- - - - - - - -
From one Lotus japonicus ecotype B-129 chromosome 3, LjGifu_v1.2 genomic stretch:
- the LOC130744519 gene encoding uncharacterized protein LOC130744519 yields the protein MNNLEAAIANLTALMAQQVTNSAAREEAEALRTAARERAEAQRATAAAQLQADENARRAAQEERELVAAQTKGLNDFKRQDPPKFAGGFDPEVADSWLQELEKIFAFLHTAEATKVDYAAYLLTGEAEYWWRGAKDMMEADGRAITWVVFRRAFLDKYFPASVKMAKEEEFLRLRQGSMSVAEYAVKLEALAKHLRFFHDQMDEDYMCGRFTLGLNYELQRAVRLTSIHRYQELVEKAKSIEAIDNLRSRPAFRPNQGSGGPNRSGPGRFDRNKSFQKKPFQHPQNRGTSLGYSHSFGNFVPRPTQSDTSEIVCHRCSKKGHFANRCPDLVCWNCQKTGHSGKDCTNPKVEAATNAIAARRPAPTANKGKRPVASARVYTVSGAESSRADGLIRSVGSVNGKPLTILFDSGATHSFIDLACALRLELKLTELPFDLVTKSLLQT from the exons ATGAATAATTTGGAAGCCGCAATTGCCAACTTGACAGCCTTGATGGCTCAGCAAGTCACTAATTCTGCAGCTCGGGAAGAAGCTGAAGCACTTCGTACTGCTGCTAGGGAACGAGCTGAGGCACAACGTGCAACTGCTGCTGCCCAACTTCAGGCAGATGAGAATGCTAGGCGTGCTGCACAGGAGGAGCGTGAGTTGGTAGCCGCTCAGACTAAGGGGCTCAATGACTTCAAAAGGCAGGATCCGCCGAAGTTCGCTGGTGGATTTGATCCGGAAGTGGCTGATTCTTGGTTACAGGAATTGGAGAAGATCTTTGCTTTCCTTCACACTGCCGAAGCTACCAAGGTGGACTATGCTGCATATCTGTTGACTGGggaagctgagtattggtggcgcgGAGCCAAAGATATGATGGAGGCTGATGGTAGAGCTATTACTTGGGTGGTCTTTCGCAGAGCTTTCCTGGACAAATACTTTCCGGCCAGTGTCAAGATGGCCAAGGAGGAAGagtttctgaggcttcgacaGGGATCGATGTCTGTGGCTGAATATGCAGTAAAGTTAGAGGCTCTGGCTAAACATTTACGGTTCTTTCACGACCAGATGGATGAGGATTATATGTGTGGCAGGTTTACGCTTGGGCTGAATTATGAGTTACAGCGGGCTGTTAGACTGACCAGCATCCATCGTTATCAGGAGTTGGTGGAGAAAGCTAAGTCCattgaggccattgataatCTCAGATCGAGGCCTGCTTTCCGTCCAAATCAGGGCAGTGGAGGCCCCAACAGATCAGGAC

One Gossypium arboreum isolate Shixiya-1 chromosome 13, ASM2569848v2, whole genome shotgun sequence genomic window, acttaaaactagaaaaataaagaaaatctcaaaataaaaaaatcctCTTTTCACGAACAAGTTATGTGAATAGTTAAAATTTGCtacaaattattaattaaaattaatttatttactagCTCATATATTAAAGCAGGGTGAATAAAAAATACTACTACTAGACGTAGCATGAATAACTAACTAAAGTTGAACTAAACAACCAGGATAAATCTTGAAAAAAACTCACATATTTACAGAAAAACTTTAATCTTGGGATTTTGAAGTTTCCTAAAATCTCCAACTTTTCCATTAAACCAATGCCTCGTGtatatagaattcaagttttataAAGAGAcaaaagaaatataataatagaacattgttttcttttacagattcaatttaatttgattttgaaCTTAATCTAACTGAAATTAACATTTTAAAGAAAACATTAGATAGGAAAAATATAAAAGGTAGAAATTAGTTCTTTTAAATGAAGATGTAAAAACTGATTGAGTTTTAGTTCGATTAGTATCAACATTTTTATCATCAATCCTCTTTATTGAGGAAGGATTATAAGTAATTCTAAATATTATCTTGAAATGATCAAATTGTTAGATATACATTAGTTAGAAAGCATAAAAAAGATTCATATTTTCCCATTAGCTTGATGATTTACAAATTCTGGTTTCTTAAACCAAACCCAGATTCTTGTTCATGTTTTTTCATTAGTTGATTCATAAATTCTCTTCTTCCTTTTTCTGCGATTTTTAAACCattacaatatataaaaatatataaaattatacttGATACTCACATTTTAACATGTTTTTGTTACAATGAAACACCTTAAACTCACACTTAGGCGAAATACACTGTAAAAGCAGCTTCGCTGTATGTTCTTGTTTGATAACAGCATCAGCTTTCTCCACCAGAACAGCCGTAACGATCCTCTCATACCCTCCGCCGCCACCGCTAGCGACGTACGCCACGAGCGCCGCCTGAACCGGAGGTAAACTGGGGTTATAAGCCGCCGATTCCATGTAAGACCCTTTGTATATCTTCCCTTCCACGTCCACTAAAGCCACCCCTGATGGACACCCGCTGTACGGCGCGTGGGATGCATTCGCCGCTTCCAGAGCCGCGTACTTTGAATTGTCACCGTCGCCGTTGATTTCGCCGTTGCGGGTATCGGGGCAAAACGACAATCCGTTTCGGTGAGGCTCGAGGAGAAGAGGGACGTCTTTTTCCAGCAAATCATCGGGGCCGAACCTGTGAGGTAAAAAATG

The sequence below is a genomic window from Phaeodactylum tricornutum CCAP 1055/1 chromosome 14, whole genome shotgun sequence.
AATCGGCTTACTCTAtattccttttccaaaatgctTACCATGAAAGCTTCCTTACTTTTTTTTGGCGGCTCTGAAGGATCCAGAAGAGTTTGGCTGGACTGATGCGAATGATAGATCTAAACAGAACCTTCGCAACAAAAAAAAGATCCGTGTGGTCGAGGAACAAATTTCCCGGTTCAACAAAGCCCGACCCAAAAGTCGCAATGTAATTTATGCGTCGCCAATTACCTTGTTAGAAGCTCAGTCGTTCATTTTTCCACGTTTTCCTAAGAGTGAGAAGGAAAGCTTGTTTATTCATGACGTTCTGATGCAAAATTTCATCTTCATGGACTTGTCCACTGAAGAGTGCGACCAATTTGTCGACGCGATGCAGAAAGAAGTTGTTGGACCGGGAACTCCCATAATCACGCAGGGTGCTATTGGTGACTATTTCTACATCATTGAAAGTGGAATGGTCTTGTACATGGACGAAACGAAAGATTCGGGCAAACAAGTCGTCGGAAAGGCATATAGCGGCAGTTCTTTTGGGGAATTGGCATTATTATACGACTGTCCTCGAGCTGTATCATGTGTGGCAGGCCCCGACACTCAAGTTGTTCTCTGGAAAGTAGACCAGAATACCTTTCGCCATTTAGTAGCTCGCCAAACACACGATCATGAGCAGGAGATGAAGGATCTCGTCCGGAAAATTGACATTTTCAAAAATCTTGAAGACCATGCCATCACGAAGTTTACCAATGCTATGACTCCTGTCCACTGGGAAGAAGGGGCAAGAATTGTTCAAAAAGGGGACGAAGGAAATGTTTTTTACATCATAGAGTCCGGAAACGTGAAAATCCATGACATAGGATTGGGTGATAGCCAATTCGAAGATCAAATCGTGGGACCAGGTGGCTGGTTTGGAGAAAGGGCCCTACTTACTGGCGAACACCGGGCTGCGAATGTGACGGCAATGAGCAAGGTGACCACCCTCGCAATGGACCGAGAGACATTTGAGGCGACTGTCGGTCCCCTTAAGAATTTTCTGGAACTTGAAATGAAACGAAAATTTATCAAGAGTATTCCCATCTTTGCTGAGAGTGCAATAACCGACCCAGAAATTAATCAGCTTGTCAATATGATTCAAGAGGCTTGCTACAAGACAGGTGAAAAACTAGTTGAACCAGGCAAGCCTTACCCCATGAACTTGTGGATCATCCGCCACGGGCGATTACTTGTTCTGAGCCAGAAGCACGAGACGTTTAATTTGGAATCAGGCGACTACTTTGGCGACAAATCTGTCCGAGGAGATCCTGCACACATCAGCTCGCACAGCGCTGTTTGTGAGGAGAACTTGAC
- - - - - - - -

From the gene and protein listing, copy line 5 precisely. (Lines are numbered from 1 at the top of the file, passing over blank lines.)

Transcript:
AATCGGCTTACTCTAtattccttttccaaaatgctTACCATGAAAGCTTCCTTACTTTTTTTTGGCGGCTCTGAAGGATCCAGAAGAGTTTGGCTGGACTGATGCGAATGATAGATCTAAACAGAACCTTCGCAACAAAAAAAAGATCCGTGTGGTCGAGGAACAAATTTCCCGGTTCAACAAAGCCCGACCCAAAAGTCGCAATGTAATTTATGCGTCGCCAATTACCTTGTTAGAAGCTCAGTCGTTCATTTTTCCACGTTTTCCTAAGAGTGAGAAGGAAAGCTTGTTTATTCATGACGTTCTGATGCAAAATTTCATCTTCATGGACTTGTCCACTGAAGAGTGCGACCAATTTGTCGACGCGATGCAGAAAGAAGTTGTTGGACCGGGAACTCCCATAATCACGCAGGGTGCTATTGGTGACTATTTCTACATCATTGAAAGTGGAATGGTCTTGTACATGGACGAAACGAAAGATTCGGGCAAACAAGTCGTCGGAAAGGCATATAGCGGCAGTTCTTTTGGGGAATTGGCATTATTATACGACTGTCCTCGAGCTGTATCATGTGTGGCAGGCCCCGACACTCAAGTTGTTCTCTGGAAAGTAGACCAGAATACCTTTCGCCATTTAGTAGCTCGCCAAACACACGATCATGAGCAGGAGATGAAGGATCTCGTCCGGAAAATTGACATTTTCAAAAATCTTGAAGACCATGCCATCACGAAGTTTACCAATGCTATGACTCCTGTCCACTGGGAAGAAGGGGCAAGAATTGTTCAAAAAGGGGACGAAGGAAATGTTTTTTACATCATAGAGTCCGGAAACGTGAAAATCCATGACATAGGATTGGGTGATAGCCAATTCGAAGATCAAATCGTGGGACCAGGTGGCTGGTTTGGAGAAAGGGCCCTACTTACTGGCGAACACCGGGCTGCGAATGTGACGGCAATGAGCAAGGTGACCACCCTCGCAATGGACCGAGAGACATTTGAGGCGACTGTCGGTCCCCTTAAGAATTTTCTGGAACTTGAAATGAAACGAAAATTTATCAAGAGTATTCCCATCTTTGCTGAGAGTGCAATAACCGACCCAGAAATTAATCAGCTTGTCAATATGATTCAAGAGGCTTGCTACAAGACAGGTGAAAAACTAGTTGAACCAGGCAAGCCTTACCCCATGAACTTGTGGATCATCCGCCACGGGCGATTACTTGTTCTGAGCCAGAAGCACGAGACGTTTAATTTGGAATCAGGCGACTACTTTGGCGACAAATCTGTCCGAGGAGATCCTGCACACATCAGCTCGCACAGCGCTGTTTGTGAGGAGAACTTGAC